In this installment I’ll try and fail again to summarize what I’ve been up to for the last month. There’s too much to pack into one post. It seems the more I work on my book, and read other books, the more I realize that the art of writing is as much about what gets left in as what gets taken out. In his intriguing novel John Woman, Walter Mosley touches on this idea by having his eponymous protagonist (a professor with a checkered past and a troubled present), explore the deconstruction of history. His professor believes many things about his field, the main one as I understand it so far, is that it is not absolute. We are constantly creating history, our own and the larger world’s, Professor Woman teaches his students.Continue reading
Two years ago almost at this time, a woman tragically was killed by a hit and run driver. He was never caught. Her mistake was having her bike trailer break down in the middle of the night and trying to fix it in the bike lane. She was a woman named Merry Daye who lived on the streets of Austin, Texas. Thousands of others still are without housing, thanks to the unaffordable rent and other reasons that cause this situation for so many worldwide. After her death, I organized a ghost bike and memorial ride. Her family came and spoke, and the TV news covered it. Recently, someone liberated the bike from the tree by the church. I live nearby and noticed. So this bike is back in the story of my bicycle journey, and with it, Merry.Continue reading
We’re deep in the heart of Texas and COVID-19’s fourth wave, with allegedly only two (2!) ICU beds available for an 11-county, 2.3 million person region. That news is real and dire, but somehow the beds seems to expand when more staff become available. But with the Governor Hey Abbott! getting infected with the virus himself this week, after his horribly out-of touch, anti-science, and anti-mask mandate law, it’s strange days indeed. Almost enough to write a follow-up to The Coronacles of Blarneya, Part II. Instead of that unpleasantness, it’s best to go outside and exercise those lungs in the fresh air and sunshine — the latter being the best disinfectant, after all. Anyway, it occurred to me to do a little update on a few of Austin’s community groups that help get butts on bikes.Continue reading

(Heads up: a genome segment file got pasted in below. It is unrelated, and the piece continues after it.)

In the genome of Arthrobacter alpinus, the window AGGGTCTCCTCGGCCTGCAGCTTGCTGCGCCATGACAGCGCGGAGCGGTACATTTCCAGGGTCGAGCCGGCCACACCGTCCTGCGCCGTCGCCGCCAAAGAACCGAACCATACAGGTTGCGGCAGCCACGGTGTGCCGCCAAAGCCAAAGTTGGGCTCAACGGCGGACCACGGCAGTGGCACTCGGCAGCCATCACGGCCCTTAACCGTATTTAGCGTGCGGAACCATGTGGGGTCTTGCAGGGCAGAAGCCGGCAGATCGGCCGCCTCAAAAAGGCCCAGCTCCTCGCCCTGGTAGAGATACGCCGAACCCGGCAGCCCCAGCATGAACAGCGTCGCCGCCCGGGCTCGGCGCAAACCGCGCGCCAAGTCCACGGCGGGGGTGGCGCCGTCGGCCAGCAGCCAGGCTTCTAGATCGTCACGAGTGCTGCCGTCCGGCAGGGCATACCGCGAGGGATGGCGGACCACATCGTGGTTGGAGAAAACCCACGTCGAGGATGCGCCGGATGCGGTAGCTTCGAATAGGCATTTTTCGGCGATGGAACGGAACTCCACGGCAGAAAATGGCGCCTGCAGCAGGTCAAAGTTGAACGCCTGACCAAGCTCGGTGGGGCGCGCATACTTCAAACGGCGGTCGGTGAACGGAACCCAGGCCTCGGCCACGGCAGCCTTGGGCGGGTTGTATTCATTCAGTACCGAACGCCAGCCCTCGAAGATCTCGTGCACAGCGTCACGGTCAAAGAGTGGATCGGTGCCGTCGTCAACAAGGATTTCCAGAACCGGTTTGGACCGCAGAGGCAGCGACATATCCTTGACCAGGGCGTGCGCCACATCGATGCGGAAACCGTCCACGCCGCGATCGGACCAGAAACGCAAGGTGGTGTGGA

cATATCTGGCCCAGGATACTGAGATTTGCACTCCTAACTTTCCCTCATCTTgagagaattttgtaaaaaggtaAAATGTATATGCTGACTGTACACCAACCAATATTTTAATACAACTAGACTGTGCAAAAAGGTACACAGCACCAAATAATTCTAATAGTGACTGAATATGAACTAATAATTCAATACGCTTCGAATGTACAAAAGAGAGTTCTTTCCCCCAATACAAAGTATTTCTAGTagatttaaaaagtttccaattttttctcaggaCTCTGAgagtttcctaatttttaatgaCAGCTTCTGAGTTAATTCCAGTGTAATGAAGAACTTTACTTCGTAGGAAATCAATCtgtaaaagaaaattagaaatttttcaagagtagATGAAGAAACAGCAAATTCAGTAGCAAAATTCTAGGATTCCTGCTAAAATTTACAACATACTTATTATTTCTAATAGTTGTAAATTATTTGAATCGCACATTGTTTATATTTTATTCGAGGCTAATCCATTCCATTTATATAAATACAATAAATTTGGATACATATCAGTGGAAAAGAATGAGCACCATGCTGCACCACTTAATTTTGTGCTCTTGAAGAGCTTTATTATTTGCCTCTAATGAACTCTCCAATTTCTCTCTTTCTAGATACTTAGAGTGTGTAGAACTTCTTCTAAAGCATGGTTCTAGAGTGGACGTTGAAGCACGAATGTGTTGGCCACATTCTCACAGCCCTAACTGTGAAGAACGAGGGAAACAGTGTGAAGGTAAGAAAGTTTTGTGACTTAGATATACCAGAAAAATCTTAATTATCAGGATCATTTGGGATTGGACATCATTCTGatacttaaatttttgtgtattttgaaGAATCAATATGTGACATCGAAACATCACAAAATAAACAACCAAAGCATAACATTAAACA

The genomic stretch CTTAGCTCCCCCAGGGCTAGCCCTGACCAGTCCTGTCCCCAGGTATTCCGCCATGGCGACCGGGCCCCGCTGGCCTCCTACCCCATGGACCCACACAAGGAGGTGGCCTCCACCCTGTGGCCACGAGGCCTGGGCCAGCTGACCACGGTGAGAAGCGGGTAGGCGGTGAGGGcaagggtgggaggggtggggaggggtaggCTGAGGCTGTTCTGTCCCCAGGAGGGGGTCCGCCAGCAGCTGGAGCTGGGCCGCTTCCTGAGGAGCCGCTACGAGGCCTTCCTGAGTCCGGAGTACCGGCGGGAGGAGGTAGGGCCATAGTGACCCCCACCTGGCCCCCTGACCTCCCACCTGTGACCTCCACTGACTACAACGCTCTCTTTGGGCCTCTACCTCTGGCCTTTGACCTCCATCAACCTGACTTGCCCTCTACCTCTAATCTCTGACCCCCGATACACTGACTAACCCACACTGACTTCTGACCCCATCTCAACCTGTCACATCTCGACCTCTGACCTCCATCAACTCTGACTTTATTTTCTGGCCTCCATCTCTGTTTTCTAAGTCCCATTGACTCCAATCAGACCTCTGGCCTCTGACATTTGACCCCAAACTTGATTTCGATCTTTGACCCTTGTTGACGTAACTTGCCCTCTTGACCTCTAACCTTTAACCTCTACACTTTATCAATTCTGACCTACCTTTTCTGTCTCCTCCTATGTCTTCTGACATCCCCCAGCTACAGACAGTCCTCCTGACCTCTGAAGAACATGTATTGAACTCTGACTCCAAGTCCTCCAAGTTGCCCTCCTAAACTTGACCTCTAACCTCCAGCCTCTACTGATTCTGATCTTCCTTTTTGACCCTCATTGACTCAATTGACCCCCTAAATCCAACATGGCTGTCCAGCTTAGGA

A friend who did me a big solid (aka favor) the other day has had a bike in a shed collecting cobwebs for a while. He’s been wanting to fix it up but was a little intimidated by going to the community shop, Austin’s own Yellow Bike Project. So I figured I’d help him out by assessing the situation and then get him going on repairs while I paid some attention to the neglected brakes of Sophie, my Fairdale. He’s shy and didn’t want his photograph or name mentioned, but I can still talk about the evening.Continue reading
Lacking some inspiration I looked back at the last week in photos. They tell a tale of my ongoing journey cycling through Austin.
Tonight I went to Yellow Bike Project again to work on Sophie. For the first time, I left with something that wasn’t better than went I arrived. Disc brakes can be tricky and for some reason my rear one on the Fairdale isn’t working right. I’ll need to return Monday when a coordinator more familiar with the brakes is there, but more likely I’ll head by a bike shop. It’s it’s important to be able to stop!
I don’t mention my diet much these days, but below is one brunch I prepared. Also, I worked nine days of early voting and the final election day. Compared to the recent mid-terms with many questions on the ballot, only five races had runoffs, so turnout was very low. It gave me time to do some reading. A David Baldacci thriller The Fix, and parts of Napoleon Hill’s classic Think and Grow Rich. I also got more into Tim Ferris’s The Four-Hour Work Week and the Austin Chronicle. I do not fare well at crosswords.
A brunch of eggs, turkey sausage, avocado, red and sweet potato, cheese, onion, salsa, and blue Powerade Zero. Blue’s a flavor, but unnatural.